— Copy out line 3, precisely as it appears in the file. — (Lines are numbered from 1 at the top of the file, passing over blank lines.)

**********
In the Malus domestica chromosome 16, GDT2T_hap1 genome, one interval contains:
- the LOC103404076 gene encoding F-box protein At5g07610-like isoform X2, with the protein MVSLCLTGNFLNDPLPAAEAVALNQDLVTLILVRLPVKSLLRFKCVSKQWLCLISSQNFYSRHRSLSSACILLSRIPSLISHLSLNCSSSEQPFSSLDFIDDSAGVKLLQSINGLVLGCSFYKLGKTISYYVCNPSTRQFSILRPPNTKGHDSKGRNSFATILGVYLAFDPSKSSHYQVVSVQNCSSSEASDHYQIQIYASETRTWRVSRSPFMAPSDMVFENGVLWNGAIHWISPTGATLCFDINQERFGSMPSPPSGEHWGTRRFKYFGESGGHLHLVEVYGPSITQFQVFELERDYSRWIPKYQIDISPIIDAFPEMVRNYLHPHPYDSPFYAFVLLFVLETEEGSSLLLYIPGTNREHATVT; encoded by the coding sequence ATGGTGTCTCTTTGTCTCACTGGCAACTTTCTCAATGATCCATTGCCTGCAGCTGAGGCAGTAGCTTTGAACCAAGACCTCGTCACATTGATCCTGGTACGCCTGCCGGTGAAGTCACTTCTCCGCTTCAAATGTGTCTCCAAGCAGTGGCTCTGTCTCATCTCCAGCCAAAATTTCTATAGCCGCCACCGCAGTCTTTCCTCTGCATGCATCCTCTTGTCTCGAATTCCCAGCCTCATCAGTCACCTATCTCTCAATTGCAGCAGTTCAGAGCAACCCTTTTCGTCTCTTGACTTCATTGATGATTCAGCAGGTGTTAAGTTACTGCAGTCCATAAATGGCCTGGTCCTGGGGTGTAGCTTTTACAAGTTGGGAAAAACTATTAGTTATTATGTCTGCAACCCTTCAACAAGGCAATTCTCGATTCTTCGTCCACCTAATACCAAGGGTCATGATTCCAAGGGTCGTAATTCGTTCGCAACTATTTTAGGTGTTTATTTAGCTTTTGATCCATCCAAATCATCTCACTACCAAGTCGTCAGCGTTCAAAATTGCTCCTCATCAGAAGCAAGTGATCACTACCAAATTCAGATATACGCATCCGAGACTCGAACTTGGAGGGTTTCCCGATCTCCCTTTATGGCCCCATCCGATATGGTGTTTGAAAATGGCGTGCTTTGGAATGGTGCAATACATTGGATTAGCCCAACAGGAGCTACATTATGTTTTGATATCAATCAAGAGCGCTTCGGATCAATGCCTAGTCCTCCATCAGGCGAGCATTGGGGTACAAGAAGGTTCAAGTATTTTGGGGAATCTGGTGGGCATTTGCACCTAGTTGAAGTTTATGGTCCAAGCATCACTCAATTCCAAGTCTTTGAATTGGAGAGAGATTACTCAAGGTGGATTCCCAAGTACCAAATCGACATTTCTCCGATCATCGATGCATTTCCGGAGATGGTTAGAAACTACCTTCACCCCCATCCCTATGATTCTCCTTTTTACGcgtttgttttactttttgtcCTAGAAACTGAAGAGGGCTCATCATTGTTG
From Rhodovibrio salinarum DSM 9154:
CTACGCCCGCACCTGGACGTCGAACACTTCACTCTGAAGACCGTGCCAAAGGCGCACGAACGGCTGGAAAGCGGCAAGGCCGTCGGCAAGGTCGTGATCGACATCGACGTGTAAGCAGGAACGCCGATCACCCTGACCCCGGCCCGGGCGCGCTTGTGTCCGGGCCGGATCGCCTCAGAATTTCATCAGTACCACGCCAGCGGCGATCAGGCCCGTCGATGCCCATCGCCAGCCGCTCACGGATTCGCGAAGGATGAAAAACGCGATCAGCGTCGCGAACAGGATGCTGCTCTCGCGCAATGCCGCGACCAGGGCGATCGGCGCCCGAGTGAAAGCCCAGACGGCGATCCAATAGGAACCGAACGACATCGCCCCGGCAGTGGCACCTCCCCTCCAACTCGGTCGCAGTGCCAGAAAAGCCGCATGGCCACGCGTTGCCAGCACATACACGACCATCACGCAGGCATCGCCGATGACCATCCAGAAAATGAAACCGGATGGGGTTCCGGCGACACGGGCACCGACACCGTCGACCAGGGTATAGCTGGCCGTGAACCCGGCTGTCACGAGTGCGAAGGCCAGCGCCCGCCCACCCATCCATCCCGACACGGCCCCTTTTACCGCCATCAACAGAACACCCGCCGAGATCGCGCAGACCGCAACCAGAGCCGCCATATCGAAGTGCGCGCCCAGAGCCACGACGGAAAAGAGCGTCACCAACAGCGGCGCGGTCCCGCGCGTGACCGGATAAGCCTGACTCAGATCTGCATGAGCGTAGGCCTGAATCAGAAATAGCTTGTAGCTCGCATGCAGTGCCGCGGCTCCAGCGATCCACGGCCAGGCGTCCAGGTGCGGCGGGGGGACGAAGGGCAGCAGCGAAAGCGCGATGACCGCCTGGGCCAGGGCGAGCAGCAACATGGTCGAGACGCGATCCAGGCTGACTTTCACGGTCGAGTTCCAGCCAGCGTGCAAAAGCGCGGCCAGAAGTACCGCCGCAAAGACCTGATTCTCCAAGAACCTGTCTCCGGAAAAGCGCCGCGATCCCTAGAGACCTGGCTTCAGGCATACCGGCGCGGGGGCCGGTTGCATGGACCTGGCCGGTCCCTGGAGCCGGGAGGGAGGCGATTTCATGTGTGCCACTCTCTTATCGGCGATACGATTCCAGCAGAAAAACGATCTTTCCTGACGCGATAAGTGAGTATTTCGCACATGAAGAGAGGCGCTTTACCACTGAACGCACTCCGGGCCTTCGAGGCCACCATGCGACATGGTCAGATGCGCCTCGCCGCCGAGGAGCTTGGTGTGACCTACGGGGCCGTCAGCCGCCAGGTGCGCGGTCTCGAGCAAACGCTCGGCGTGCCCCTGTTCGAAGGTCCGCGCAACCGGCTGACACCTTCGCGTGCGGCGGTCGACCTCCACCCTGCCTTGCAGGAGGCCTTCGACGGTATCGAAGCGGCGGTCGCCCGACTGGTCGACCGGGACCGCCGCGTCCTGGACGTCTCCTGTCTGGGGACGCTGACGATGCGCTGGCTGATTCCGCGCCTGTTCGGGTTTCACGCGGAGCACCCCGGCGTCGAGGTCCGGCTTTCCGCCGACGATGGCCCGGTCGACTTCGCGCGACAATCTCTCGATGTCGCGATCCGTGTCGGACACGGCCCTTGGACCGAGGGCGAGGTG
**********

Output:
From Rhodovibrio salinarum DSM 9154: